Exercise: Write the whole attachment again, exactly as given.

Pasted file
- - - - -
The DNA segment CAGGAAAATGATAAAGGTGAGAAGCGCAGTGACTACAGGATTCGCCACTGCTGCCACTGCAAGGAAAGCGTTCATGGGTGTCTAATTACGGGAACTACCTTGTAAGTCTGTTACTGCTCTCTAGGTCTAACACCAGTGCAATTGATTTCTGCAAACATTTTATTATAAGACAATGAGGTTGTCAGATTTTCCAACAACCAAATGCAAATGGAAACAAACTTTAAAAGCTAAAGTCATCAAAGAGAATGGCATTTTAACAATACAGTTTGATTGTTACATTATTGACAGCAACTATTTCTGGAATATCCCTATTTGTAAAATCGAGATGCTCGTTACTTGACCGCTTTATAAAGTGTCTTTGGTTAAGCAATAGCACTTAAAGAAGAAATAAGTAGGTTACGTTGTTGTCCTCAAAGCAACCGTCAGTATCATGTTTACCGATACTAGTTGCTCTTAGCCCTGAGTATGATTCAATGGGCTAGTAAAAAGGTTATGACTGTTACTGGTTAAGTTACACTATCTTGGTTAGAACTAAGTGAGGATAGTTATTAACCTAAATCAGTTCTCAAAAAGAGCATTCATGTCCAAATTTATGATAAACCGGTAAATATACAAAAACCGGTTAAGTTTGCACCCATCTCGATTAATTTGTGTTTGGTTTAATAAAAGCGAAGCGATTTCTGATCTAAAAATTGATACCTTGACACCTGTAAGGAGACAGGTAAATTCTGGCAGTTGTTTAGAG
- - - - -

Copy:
The DNA segment CAGGAAAATGATAAAGGTGAGAAGCGCAGTGACTACAGGATTCGCCACTGCTGCCACTGCAAGGAAAGCGTTCATGGGTGTCTAATTACGGGAACTACCTTGTAAGTCTGTTACTGCTCTCTAGGTCTAACACCAGTGCAATTGATTTCTGCAAACATTTTATTATAAGACAATGAGGTTGTCAGATTTTCCAACAACCAAATGCAAATGGAAACAAACTTTAAAAGCTAAAGTCATCAAAGAGAATGGCATTTTAACAATACAGTTTGATTGTTACATTATTGACAGCAACTATTTCTGGAATATCCCTATTTGTAAAATCGAGATGCTCGTTACTTGACCGCTTTATAAAGTGTCTTTGGTTAAGCAATAGCACTTAAAGAAGAAATAAGTAGGTTACGTTGTTGTCCTCAAAGCAACCGTCAGTATCATGTTTACCGATACTAGTTGCTCTTAGCCCTGAGTATGATTCAATGGGCTAGTAAAAAGGTTATGACTGTTACTGGTTAAGTTACACTATCTTGGTTAGAACTAAGTGAGGATAGTTATTAACCTAAATCAGTTCTCAAAAAGAGCATTCATGTCCAAATTTATGATAAACCGGTAAATATACAAAAACCGGTTAAGTTTGCACCCATCTCGATTAATTTGTGTTTGGTTTAATAAAAGCGAAGCGATTTCTGATCTAAAAATTGATACCTTGACACCTGTAAGGAGACAGGTAAATTCTGGCAGTTGTTTAGAG